As part of the continued series "Getting Back To Search Engine Optimization Basics", Andy Beal turns his attention to the much talked about Title and Meta Tags (while a Title Tag isn't really a Meta tag the two are commonly discussed as such). This week he takes a closer look at the Title tag.

When I decided a few weeks ago to write a series of articles for those new to search engine marketing (SEM), I considered whether there truly was a need to discuss the topic of Meta Tags. After all, this topic has been so heavily discussed that anyone remotely interested in search engine marketing would already have grasped this basic of techniques. My decision was justified just a few days ago when I was asked by the American Marketing Association to provide a workshop on how to create Meta Tags and discuss their benefits. It was at this point that I recalled starting out on my own quest for search engine marketing knowledge many years ago and researching the basic topics that today seem so fundamental. So for the next few parts of this series, I hope to enlighten those of you who are discovering SEM for the first time and maybe refresh the knowledge of those more seasoned marketers.

Meta Tags - an analogy

I don't recall ever reading the following description of Meta Tags anywhere else (although have been using it for years) so hopefully the following analogy will be new to you. When considering the function of Meta Tags, it helps to compare a website to an old fashion book (remember those paper things that we all used to read before the Internet). The first part of any Meta Tag is the "Title" tag. The Title tag is very similar to the title of a book, it gives a visitor the first hint as to the theme of the website. The next section of any Meta Tag is the "Description" tag. The Description tag is comparable to the summary found on the back of a book, providing a brief guide to the content of your website. The last part of any Meta Tag is the "Keywords" tag. The Keywords are similar to the index of a book, allowing anyone to clearly see if the website contains the information they are seeking. If you compare a search engine to a bricks-and-mortar library, with millions of books you'll hopefully have a good understanding as to relevance of Meta Tags for your website.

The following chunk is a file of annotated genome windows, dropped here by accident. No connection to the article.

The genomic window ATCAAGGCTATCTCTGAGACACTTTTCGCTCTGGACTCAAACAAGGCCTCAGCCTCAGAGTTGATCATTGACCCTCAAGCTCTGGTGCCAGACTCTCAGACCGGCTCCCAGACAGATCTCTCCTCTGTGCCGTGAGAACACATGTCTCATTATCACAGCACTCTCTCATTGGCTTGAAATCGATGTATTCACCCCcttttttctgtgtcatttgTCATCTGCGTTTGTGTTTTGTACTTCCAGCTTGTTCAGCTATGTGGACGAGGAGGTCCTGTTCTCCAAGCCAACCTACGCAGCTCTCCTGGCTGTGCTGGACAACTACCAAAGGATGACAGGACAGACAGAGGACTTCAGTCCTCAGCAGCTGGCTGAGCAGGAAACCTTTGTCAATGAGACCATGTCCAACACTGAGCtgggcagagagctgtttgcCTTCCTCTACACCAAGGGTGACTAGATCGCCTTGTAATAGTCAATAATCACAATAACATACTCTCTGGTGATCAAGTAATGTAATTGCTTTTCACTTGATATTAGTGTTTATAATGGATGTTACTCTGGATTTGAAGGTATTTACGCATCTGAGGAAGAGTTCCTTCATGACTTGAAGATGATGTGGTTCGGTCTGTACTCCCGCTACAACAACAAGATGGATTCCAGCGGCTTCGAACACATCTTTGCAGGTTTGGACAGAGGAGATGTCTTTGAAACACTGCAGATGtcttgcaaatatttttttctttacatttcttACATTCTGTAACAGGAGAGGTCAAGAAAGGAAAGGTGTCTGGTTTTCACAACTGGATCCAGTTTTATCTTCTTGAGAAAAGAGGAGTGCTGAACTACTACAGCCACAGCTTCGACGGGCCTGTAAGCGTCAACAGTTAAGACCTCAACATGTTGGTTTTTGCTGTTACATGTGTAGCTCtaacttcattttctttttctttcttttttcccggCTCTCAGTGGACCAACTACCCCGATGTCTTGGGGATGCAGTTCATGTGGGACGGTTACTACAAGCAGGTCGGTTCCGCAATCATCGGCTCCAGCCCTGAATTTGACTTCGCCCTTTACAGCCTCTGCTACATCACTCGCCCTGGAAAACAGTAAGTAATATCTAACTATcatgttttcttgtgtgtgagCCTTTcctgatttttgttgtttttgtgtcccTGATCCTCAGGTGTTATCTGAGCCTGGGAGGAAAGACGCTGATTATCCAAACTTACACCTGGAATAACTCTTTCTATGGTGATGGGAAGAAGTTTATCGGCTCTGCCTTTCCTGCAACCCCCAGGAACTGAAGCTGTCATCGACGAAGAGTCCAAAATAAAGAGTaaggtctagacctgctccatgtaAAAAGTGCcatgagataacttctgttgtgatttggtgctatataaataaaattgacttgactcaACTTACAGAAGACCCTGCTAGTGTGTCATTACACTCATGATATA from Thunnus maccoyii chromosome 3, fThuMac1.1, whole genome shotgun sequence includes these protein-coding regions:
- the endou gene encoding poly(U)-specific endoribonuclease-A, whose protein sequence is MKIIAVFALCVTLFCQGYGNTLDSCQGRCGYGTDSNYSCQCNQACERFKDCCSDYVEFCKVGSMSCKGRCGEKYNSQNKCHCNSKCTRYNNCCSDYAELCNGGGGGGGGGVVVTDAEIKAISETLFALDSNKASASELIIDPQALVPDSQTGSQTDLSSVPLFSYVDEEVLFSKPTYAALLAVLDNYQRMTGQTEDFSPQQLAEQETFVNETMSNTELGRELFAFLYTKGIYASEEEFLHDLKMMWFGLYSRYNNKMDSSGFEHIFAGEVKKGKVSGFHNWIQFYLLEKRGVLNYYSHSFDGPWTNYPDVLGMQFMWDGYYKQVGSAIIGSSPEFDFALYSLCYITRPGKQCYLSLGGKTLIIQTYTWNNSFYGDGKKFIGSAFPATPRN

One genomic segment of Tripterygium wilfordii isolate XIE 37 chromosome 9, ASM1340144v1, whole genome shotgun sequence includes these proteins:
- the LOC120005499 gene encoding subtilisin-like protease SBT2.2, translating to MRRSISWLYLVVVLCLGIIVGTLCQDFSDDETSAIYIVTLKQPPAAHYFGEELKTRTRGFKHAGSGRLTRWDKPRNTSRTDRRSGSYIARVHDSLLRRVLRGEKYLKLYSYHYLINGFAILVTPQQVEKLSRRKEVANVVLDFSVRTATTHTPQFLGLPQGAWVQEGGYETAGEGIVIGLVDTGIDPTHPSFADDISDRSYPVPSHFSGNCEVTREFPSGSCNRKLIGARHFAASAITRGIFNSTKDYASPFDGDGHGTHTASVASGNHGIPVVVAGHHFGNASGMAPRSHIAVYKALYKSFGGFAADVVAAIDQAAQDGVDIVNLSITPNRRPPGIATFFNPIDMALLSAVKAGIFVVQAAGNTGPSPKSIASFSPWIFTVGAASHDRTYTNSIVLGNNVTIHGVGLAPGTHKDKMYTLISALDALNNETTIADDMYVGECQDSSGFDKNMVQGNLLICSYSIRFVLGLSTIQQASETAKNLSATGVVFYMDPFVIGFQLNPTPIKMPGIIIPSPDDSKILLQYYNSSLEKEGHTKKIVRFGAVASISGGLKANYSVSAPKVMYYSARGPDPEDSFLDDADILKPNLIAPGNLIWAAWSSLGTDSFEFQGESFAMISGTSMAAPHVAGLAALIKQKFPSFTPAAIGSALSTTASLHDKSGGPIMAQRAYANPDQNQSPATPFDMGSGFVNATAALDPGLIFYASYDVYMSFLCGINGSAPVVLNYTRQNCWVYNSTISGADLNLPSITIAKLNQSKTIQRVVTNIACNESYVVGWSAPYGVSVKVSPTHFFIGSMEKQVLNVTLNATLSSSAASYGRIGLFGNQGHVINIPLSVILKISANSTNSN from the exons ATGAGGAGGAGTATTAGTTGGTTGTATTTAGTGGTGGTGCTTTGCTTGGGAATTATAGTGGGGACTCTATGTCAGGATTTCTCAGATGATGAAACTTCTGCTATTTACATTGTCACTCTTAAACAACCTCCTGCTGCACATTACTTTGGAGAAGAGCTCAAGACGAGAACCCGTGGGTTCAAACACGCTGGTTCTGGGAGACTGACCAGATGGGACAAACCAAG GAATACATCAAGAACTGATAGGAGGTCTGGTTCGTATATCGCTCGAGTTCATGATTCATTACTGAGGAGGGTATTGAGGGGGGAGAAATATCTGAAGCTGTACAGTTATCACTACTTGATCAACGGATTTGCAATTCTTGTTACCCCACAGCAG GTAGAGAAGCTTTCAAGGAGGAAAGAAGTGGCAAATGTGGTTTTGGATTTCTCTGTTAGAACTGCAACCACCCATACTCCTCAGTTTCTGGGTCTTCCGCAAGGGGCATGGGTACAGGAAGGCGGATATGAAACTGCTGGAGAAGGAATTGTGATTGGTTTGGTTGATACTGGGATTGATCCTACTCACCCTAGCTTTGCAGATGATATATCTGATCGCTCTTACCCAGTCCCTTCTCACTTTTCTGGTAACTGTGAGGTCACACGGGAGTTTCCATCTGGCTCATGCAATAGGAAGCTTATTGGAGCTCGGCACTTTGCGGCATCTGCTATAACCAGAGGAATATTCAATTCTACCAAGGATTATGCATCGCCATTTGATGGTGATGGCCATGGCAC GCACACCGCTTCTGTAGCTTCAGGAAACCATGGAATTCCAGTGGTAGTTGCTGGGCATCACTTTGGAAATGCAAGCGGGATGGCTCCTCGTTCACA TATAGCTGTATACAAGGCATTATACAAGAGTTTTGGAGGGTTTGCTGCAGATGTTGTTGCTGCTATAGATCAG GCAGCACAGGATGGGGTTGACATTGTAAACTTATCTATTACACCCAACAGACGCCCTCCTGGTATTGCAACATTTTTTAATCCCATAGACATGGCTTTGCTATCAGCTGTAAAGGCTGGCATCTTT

In this guide, I wish to focus on what many believe is the most important part of any Meta Tag, the Title tag. Now before we continue and discuss suggestions for the best format for your Title tag, lets stop and consider exactly how it looks in your website's HTML code.

<title>Title of Your Webpage Here</title> (bolded for emphasis)
<meta name="description" content="Brief description of the contents of the page">
<meta name="keywords" content="keyword phrases that describe your webpage">

As you can see, the format is pretty straightforward. You will also notice that your Meta tags should be placed within the "head" area of your website as opposed to the "body" area.

Ok, now we have the basic idea of what Title tags are and we've taken a look at the standard structure, lets turn our attention to ideas for optimizing the content to ensure a successful search engine marketing campaign.

The Best Use of a Title Tag

While many people have differing opinions as to the benefits of the Description and Keywords tag, most all are in agreement that the Title tag is extremely important for any SEM campaign. The Title tag is used by pretty much every search engine that uses spiders to crawl your website. That list includes Google, AOL, Yahoo, AlltheWeb, AltaVista, and more. The Title tag is pretty much the most effective Meta Tag and is used for conveying the theme of your Webpage to the search engines. Not only is the structure and content of the Title tag used by the search engines when calculating your webpage's relevance, but it is also displayed in most search engine results pages (SERP). It therefore needs to be carefully constructed in such a way that it influences your website's position in the SERP, but is also attractive enough to encourage a surfer to click on your link.